By Bernard Hickey
Zombies are tricky to treat, as any fan of the distinctly dystopian television series The Walking Dead will know, and I'm one of those.
They can be corralled behind chain metal fences and then those fences have to be well maintained to stop an inevitable break-in and...er...'contamination event.' A treatment or cure for zombies is not something the hunted humans often contemplate.
So it's encouraging to see the Government is at least entertaining the idea floated publicly this week by Local Government New Zealand (LGNZ) for 'Special Economic Zones.' It shows the Government may be relaxing its more purist and laissez faire approach from before the Northland election and looking at some more pragmatic ideas.
A 'special economic zone' could allow a struggling region such as the Manawatu/Wanganui or Northland or the East Coast to trial the relaxation of either national or local laws or revenue raising measures to see if it might kick-start economic growth. Any local Government in that region would in exchange for relaxing the law then get to share in the benefits of economic growth, possibly through some sort of income tax or GST sharing arrangement.
LGNZ did not spell out exactly how they might work or who might use them, but the idea is out there now and, unusually, has not been rejected outright as other regional development suggestions have been in the past.
The idea was initially run up the flagpole in New Zealand last September by NZ Initiative Head of Research Dr Eric Crampton after a visit to Hong Kong. China has used special zones extensively to try out new ideas on relaxing taxes and other regulations, and with great success, especially across the border from Hong Kong. He also pointed to a special zone used in Honduras to allow free trade and different types of government. Dr Crampton suggested local Governments could relax Resource Management Act (RMA) rules in such a zone.
The NZ Initiative has since circulated more detailed economic zone ideas amongst policy makers in Wellington and received a positive reception from all sides. Another suggestion was for rules restricting overseas investment to be relaxed for a specific region.
LGNZ President Lawrence Yule then included the idea in the association's 10 point plan for local government funding reform released at this week's conference in Rotorua. He later said such a zone could include minimising RMA rules or fast-tracking consents, or even the potential for tax or rates relief.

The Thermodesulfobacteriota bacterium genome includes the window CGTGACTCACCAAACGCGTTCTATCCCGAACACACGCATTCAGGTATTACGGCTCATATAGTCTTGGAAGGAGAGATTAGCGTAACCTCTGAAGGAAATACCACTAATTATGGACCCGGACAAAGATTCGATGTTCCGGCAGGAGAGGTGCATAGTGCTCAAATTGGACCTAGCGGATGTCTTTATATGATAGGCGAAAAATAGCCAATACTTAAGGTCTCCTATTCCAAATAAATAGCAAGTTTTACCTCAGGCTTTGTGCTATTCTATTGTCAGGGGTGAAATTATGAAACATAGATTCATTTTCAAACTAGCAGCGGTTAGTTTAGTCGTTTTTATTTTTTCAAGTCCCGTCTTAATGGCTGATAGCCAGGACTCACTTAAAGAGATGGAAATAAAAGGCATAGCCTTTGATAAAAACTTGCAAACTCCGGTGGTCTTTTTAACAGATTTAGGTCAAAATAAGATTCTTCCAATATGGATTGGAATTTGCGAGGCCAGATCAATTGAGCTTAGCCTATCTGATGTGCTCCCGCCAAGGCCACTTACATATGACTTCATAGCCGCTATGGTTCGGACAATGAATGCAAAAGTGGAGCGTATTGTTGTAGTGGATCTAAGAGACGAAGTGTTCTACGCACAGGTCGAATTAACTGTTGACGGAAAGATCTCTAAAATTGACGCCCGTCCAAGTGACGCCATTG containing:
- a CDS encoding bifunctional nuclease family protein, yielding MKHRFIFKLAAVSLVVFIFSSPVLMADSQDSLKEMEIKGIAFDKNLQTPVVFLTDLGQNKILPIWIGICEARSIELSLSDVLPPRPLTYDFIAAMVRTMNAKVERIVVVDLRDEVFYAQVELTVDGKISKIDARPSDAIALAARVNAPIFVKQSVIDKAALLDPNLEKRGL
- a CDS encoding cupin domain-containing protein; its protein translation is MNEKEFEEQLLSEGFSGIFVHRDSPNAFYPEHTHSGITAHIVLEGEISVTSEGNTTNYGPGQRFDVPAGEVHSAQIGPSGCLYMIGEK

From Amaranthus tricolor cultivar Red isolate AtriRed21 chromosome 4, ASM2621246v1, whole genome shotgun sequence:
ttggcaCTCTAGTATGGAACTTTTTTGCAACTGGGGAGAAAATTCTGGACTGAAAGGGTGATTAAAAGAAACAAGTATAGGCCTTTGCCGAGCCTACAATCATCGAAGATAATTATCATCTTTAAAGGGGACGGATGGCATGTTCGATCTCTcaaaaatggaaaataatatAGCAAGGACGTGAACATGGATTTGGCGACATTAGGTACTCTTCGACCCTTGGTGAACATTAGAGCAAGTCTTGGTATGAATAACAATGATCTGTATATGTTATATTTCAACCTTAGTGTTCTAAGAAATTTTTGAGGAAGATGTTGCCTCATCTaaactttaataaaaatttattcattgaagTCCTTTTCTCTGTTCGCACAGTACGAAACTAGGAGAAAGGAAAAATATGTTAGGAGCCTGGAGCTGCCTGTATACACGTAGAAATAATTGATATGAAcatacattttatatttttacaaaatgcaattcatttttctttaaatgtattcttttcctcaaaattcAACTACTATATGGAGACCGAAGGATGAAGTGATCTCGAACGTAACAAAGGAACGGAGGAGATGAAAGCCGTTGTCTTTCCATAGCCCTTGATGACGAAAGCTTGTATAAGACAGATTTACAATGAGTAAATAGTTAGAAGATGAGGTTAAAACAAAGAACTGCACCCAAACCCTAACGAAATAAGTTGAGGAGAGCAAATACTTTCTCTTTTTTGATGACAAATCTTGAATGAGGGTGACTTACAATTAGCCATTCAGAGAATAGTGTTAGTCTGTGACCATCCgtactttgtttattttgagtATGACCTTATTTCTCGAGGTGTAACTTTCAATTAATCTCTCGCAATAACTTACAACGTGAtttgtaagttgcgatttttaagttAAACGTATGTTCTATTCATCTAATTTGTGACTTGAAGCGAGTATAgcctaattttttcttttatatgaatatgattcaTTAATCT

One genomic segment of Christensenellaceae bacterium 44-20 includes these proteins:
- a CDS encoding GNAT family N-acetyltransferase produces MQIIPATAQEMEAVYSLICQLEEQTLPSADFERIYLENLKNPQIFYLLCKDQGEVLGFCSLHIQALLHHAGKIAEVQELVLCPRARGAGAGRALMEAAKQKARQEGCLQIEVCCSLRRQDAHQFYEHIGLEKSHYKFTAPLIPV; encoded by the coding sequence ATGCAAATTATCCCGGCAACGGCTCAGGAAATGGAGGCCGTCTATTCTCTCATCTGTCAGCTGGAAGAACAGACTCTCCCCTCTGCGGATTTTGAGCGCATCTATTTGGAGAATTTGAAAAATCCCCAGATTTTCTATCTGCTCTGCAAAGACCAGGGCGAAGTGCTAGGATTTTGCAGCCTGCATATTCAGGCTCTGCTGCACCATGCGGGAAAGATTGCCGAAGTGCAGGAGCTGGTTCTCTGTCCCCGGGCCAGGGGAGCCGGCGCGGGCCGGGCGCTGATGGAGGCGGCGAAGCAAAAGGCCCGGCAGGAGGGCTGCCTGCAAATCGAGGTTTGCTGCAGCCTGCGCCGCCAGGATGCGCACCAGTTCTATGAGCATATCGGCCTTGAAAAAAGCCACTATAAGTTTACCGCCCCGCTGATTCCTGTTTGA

LGNZ also suggested in its funding reform plan that the central Government share the fruits of any extra economic growth generated by such a zone, to provide an incentive for Councils to 'go for growth'. That could include granting Councils a share of income taxes or GST generated in their region from the extra growth.
The lack of incentives for growth in many regions is more of an issue than many think. As NZ Initiative Executive Director Dr Oliver Hartwich said to the conference, the way Councils are funded actually penalises attempts to 'go for growth'.
Councils need to invest in expensive infrastructure to encourage and handle growth, but their main tool for raising funds is taxing existing property owners, who regularly boot out councils who put up their rates to pay for that growth. Central Government, on the other hand, benefits from economic growth because it taxes spending and income, which expand naturally with growth. Income earners and spenders don't seem to mind paying taxes as they earn or spend, but are opposed to paying for infrastructure ahead of growth up front through their rates.
Dr Hartwich said funding reform was needed to incentivise councils to go for that growth.
"Growth shouldn't be seen as an unpleasant cost menace," he said.
It is a major issue for regions where populations are ageing and in some cases declining. Older ratepayers don't want to or can't afford to pay for the rate increases needed to pay for new infrastructure, which locks that region into a downward spiral of falling populations, squeezed budgets and eventually some tough decisions about winding back services such as water and roading networks. These are the 'zombie' towns popularised by the NZIER's Shamubeel Eaqub.
Anyone doubting the reality of 'zombie towns' need only look at house prices in the regions versus Auckland, which is definitely in growth mode. Auckland house prices have risen 60% in the last five years, while prices in cities such as Wanganui, Gisborne, Whangarei and Rotorua are substantially down. That is a new phenomenon. Previously, most New Zealand cities rose as one, albeit with a lag.
The Northland election result showed the zombies could not be ignored.
So perhaps not so surprisingly for a Government once reluctant to 'pick winners' in regions, Finance Minister Bill English and Economic Development Minister Steven Joyce were both receptive this week to the initial idea of special economic zones.
Let's hope these zombies can be cured with some special treatment.
A version of this article has also appeared in the Herald on Sunday. It is here with permission.